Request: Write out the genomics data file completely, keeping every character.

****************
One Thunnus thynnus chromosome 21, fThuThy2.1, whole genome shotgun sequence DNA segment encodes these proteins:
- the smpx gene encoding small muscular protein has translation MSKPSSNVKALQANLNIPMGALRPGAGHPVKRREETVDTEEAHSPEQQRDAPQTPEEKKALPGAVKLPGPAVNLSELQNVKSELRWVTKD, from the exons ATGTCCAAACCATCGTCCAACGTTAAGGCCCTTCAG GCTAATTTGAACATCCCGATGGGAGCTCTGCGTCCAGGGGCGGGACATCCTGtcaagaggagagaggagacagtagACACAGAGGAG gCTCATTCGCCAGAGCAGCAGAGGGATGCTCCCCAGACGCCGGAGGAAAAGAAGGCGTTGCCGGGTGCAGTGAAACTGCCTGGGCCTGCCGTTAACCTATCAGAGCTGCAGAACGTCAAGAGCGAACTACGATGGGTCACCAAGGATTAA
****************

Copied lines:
One Thunnus thynnus chromosome 21, fThuThy2.1, whole genome shotgun sequence DNA segment encodes these proteins:
- the smpx gene encoding small muscular protein has translation MSKPSSNVKALQANLNIPMGALRPGAGHPVKRREETVDTEEAHSPEQQRDAPQTPEEKKALPGAVKLPGPAVNLSELQNVKSELRWVTKD, from the exons ATGTCCAAACCATCGTCCAACGTTAAGGCCCTTCAG GCTAATTTGAACATCCCGATGGGAGCTCTGCGTCCAGGGGCGGGACATCCTGtcaagaggagagaggagacagtagACACAGAGGAG gCTCATTCGCCAGAGCAGCAGAGGGATGCTCCCCAGACGCCGGAGGAAAAGAAGGCGTTGCCGGGTGCAGTGAAACTGCCTGGGCCTGCCGTTAACCTATCAGAGCTGCAGAACGTCAAGAGCGAACTACGATGGGTCACCAAGGATTAA